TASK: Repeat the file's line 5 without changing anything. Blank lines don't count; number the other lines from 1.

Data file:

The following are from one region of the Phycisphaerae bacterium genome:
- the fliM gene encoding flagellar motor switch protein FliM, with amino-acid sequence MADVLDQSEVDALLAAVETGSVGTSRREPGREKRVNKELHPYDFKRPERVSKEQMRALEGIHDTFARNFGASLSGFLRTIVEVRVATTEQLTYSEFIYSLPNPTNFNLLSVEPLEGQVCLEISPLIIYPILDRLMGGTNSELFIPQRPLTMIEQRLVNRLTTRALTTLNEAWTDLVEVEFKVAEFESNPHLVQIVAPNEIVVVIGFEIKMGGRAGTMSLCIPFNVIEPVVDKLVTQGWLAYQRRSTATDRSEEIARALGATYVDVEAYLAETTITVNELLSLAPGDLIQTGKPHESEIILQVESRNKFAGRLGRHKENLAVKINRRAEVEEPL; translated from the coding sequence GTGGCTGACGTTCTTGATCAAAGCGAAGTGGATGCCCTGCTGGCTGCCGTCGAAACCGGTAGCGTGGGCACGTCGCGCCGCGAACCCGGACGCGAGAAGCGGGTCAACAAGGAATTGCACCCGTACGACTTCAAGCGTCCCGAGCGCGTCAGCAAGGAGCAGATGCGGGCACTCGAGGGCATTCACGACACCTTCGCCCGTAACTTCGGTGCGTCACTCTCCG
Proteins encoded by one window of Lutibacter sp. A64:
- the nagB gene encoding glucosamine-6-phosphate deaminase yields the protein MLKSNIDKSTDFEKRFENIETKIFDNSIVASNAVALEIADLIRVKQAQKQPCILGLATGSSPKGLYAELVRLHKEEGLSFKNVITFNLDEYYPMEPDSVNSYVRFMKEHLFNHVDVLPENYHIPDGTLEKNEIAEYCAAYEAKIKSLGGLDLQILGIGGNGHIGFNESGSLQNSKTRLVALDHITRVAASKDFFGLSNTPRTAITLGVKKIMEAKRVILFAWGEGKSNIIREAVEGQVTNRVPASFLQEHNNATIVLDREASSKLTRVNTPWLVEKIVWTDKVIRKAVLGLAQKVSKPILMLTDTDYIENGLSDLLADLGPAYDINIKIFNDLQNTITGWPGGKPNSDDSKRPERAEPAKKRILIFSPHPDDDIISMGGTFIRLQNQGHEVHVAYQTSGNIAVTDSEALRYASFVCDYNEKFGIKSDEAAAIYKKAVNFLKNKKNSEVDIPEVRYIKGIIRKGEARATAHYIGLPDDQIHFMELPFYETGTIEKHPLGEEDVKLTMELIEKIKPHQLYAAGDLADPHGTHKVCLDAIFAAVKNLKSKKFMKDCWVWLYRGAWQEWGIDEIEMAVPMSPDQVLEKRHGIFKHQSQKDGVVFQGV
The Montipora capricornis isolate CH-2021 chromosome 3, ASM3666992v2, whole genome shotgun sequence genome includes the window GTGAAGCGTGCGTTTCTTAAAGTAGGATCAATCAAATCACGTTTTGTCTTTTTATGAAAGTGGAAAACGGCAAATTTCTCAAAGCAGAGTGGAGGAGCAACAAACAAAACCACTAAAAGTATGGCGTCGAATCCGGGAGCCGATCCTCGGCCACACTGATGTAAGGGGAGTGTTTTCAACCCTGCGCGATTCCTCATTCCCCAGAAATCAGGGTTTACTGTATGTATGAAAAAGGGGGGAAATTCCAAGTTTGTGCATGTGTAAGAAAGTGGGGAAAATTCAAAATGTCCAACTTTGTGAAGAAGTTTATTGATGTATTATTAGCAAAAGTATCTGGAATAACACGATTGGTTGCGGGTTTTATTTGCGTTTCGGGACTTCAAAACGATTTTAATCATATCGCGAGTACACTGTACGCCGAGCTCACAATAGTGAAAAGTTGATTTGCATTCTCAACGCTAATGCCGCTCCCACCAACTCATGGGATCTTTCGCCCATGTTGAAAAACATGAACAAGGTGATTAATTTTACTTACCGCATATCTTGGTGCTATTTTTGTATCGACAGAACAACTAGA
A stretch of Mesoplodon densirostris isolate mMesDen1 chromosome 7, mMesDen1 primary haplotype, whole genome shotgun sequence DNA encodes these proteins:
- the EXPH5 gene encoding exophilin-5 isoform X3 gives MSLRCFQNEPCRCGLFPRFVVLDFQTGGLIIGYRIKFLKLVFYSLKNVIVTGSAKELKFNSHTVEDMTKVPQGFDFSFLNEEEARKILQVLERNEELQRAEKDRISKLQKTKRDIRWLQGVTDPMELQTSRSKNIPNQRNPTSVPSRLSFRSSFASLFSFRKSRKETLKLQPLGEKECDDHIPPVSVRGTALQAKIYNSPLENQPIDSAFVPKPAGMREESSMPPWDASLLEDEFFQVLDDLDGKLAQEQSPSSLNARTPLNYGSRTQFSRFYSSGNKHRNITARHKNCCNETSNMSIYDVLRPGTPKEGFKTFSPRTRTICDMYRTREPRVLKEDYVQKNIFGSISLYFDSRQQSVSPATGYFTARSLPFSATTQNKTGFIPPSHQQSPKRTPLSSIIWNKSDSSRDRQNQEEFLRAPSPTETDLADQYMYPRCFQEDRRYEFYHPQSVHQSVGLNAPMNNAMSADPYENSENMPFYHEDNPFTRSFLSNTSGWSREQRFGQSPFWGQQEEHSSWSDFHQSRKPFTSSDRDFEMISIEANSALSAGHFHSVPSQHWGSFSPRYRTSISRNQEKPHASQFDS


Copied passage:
The Montipora capricornis isolate CH-2021 chromosome 3, ASM3666992v2, whole genome shotgun sequence genome includes the window GTGAAGCGTGCGTTTCTTAAAGTAGGATCAATCAAATCACGTTTTGTCTTTTTATGAAAGTGGAAAACGGCAAATTTCTCAAAGCAGAGTGGAGGAGCAACAAACAAAACCACTAAAAGTATGGCGTCGAATCCGGGAGCCGATCCTCGGCCACACTGATGTAAGGGGAGTGTTTTCAACCCTGCGCGATTCCTCATTCCCCAGAAATCAGGGTTTACTGTATGTATGAAAAAGGGGGGAAATTCCAAGTTTGTGCATGTGTAAGAAAGTGGGGAAAATTCAAAATGTCCAACTTTGTGAAGAAGTTTATTGATGTATTATTAGCAAAAGTATCTGGAATAACACGATTGGTTGCGGGTTTTATTTGCGTTTCGGGACTTCAAAACGATTTTAATCATATCGCGAGTACACTGTACGCCGAGCTCACAATAGTGAAAAGTTGATTTGCATTCTCAACGCTAATGCCGCTCCCACCAACTCATGGGATCTTTCGCCCATGTTGAAAAACATGAACAAGGTGATTAATTTTACTTACCGCATATCTTGGTGCTATTTTTGTATCGACAGAACAACTAGA